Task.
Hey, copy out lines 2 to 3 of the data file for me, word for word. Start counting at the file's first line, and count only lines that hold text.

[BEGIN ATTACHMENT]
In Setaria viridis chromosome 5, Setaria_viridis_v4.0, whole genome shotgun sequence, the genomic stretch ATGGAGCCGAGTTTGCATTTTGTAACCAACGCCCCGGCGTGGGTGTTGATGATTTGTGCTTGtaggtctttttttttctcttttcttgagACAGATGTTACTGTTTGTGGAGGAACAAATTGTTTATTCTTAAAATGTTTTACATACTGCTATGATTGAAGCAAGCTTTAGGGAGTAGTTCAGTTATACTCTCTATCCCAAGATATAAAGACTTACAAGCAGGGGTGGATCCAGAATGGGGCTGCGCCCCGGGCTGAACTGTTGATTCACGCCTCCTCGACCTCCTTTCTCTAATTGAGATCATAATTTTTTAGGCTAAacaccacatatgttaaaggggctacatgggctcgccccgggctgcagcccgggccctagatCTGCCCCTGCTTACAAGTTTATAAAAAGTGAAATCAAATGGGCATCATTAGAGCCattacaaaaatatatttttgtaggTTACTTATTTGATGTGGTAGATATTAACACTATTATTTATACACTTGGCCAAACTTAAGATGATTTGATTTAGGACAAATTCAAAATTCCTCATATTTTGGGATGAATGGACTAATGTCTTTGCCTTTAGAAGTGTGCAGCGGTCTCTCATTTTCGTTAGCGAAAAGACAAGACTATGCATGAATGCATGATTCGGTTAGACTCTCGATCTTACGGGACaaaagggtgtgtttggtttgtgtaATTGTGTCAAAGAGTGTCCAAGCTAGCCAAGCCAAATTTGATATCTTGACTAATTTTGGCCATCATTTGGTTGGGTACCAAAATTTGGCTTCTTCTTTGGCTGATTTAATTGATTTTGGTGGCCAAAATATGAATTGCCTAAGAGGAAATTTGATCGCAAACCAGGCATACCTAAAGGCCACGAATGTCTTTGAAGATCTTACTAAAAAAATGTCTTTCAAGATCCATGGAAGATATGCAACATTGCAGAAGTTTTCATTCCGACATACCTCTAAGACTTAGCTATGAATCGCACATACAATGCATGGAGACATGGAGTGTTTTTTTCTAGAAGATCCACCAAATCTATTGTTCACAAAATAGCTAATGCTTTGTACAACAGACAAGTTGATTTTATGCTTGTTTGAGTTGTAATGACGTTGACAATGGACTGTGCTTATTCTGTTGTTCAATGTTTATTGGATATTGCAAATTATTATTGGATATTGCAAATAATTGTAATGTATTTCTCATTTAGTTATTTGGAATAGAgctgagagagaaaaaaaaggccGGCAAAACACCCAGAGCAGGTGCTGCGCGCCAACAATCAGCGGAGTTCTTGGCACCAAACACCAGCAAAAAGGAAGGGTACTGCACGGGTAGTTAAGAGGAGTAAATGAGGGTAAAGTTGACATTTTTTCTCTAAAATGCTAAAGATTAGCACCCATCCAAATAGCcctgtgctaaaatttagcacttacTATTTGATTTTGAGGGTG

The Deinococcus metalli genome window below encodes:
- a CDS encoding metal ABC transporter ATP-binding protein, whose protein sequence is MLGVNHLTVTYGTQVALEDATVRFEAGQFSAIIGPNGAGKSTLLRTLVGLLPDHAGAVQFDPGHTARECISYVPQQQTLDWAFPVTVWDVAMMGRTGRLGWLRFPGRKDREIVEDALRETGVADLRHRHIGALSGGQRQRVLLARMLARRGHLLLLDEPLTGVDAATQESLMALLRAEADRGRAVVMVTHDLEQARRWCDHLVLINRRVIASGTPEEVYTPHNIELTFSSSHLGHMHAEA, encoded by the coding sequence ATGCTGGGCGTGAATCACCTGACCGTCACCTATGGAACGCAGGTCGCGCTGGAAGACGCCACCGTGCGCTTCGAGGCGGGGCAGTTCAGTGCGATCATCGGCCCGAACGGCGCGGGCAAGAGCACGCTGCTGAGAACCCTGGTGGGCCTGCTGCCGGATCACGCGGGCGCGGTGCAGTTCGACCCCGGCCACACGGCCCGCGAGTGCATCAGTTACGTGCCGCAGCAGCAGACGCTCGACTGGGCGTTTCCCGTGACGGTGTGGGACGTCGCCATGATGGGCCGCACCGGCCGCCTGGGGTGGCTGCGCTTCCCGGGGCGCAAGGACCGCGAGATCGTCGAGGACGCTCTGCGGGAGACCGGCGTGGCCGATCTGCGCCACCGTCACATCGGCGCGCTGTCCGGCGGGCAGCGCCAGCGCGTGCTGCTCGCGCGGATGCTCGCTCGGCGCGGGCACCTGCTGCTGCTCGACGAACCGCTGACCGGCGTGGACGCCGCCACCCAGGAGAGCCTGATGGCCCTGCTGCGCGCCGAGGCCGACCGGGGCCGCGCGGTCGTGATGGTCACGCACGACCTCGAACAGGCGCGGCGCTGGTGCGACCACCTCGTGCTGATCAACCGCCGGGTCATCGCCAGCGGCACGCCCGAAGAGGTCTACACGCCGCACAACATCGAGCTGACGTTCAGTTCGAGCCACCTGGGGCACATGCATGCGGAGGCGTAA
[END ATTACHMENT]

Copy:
The Deinococcus metalli genome window below encodes:
- a CDS encoding metal ABC transporter ATP-binding protein, whose protein sequence is MLGVNHLTVTYGTQVALEDATVRFEAGQFSAIIGPNGAGKSTLLRTLVGLLPDHAGAVQFDPGHTARECISYVPQQQTLDWAFPVTVWDVAMMGRTGRLGWLRFPGRKDREIVEDALRETGVADLRHRHIGALSGGQRQRVLLARMLARRGHLLLLDEPLTGVDAATQESLMALLRAEADRGRAVVMVTHDLEQARRWCDHLVLINRRVIASGTPEEVYTPHNIELTFSSSHLGHMHAEA, encoded by the coding sequence ATGCTGGGCGTGAATCACCTGACCGTCACCTATGGAACGCAGGTCGCGCTGGAAGACGCCACCGTGCGCTTCGAGGCGGGGCAGTTCAGTGCGATCATCGGCCCGAACGGCGCGGGCAAGAGCACGCTGCTGAGAACCCTGGTGGGCCTGCTGCCGGATCACGCGGGCGCGGTGCAGTTCGACCCCGGCCACACGGCCCGCGAGTGCATCAGTTACGTGCCGCAGCAGCAGACGCTCGACTGGGCGTTTCCCGTGACGGTGTGGGACGTCGCCATGATGGGCCGCACCGGCCGCCTGGGGTGGCTGCGCTTCCCGGGGCGCAAGGACCGCGAGATCGTCGAGGACGCTCTGCGGGAGACCGGCGTGGCCGATCTGCGCCACCGTCACATCGGCGCGCTGTCCGGCGGGCAGCGCCAGCGCGTGCTGCTCGCGCGGATGCTCGCTCGGCGCGGGCACCTGCTGCTGCTCGACGAACCGCTGACCGGCGTGGACGCCGCCACCCAGGAGAGCCTGATGGCCCTGCTGCGCGCCGAGGCCGACCGGGGCCGCGCGGTCGTGATGGTCACGCACGACCTCGAACAGGCGCGGCGCTGGTGCGACCACCTCGTGCTGATCAACCGCCGGGTCATCGCCAGCGGCACGCCCGAAGAGGTCTACACGCCGCACAACATCGAGCTGACGTTCAGTTCGAGCCACCTGGGGCACATGCATGCGGAGGCGTAA